min read

HTML as data

One of the things that makes front-end development difficult is the duplication of our data structures. The mainstream thing to do today is to put your data into JavaScript structures (Objects and Arrays) and then project those back onto the DOM.

Doing so has a considerable downside; how do we get the data into these JavaScript structures? Some solutions are:

A use-case

One thing I'm attempting to do this year is to approach problems from an HTML-first perspective. I have a small site of recipes that I use when cooking. Currently I've put very little thought into its design; it's just a list sorted chronologically by when I added each recipe.

One thing I've been thinking about doing is adding some metadata, such as tags, so that I can do interesting things like group recipes by category.

I questioned how I could do this, after all I don't want this metadata to be viewable, so where do I put it? After some thought I realized I was not viewing the document as a datasource. I was viewing it as a display.

Anything we put into the page can be hidden, so it serves as a good place for metadata. A recipe might look like this:

<article>
  <a href="./potato-soup.html">Potato Soup</a>
  <ul class="tags">
    <li>soup</li>
  </ul>
</article>

To which I can then hide this metadata easily with some CSS:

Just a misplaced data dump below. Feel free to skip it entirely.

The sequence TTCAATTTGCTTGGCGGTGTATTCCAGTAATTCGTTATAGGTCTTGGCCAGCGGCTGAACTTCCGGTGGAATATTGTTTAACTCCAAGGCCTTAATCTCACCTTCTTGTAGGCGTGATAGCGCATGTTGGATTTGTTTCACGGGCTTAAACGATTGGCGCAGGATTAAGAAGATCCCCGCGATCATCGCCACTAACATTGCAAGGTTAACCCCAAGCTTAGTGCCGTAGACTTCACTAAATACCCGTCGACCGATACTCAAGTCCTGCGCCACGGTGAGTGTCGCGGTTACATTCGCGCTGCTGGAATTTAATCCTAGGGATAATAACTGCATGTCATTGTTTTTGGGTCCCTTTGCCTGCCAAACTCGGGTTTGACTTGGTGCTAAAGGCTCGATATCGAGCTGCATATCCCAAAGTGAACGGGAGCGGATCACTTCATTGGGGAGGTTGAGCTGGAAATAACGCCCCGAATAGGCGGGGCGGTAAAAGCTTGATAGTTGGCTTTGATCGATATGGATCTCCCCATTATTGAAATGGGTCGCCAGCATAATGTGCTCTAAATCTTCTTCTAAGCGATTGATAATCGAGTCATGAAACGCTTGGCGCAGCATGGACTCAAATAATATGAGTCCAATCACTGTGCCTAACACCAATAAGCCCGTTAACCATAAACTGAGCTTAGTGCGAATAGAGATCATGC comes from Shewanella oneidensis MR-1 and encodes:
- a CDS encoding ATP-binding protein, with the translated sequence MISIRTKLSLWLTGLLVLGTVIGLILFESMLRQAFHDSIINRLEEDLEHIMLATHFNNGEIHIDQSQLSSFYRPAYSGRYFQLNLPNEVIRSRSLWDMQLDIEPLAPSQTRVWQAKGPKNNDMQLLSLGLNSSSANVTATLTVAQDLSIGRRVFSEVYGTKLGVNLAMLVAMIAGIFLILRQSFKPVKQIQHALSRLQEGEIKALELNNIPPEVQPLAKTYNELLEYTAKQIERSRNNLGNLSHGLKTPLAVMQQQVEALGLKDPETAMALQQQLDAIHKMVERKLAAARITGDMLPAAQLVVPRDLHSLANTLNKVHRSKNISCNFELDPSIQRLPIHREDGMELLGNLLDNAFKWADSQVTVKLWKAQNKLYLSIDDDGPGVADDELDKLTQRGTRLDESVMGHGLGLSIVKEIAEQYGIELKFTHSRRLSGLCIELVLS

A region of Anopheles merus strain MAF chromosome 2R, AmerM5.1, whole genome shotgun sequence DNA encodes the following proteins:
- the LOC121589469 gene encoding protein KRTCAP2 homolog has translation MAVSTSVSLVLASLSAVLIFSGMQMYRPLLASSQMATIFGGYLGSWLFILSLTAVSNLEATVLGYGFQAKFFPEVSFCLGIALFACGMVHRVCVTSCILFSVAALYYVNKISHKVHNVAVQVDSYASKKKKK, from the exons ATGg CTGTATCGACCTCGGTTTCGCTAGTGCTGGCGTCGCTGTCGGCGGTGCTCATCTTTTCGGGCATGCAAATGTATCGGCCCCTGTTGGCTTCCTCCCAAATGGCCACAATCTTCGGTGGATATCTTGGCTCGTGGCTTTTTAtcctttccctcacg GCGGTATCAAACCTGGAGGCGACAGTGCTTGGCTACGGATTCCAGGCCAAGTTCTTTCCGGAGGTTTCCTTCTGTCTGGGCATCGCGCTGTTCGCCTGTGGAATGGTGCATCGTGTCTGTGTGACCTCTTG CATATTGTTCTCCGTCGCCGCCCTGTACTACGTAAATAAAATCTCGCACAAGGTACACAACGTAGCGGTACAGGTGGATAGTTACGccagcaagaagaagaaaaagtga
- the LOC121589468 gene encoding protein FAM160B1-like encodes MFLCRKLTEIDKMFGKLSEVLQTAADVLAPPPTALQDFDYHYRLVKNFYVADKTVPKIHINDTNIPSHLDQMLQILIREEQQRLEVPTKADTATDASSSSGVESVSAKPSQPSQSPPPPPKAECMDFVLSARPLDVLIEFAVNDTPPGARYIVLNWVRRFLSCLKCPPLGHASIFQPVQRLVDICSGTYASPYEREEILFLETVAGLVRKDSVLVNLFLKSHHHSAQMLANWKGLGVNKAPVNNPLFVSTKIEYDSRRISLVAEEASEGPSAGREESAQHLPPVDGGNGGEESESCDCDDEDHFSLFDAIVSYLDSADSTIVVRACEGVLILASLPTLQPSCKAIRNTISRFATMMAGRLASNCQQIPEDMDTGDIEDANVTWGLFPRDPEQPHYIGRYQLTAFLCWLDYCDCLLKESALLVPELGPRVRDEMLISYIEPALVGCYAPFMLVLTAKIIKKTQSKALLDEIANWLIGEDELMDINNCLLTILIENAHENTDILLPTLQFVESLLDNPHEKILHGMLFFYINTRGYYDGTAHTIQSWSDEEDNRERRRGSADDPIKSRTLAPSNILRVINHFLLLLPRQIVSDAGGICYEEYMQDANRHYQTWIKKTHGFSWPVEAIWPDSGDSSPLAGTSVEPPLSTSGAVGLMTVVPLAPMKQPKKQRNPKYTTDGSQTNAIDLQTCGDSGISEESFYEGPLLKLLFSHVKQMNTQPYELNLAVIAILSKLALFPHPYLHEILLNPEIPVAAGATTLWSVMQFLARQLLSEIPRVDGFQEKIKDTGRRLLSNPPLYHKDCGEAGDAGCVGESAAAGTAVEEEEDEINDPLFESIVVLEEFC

.tags {
  display: none;
}

Now that we have the metadata we can use this as our datasource in JavaScript. Conventional wisdom says that manual DOM manipulation leads to spaghetti code, but I think modern JavaScript helps to avoid this.

For example we can create some classes to represent our recipe:

class Tag {
  constructor(el) {
    this.el = el;
  }

  get name() {
    return this.el.textContent;
  }
}
  
class Recipe {
  constructor(el) {
    this.el = el;
  }

  get title() {
    return this.el.querySelector('a').textContent;
  }

  *tags() {
    let tags = this.el.querySelectorAll('.tags li');
    for(let el of tags) {
      yield new Tag(el);
    }
  }
}

let soupElement = document.querySelector('#potato-soup');
let recipe = new Recipe(soupElement);
for(let tag of recipe.tags()) {
  console.log(tag); 
}

Now we get the best of both worlds; we have nice JavaScript data-structures to use, but the DOM is our datasource. If another script adds a tag to this recipe, it's ok to us because the next time recipe.tags() is called that new tag will be included.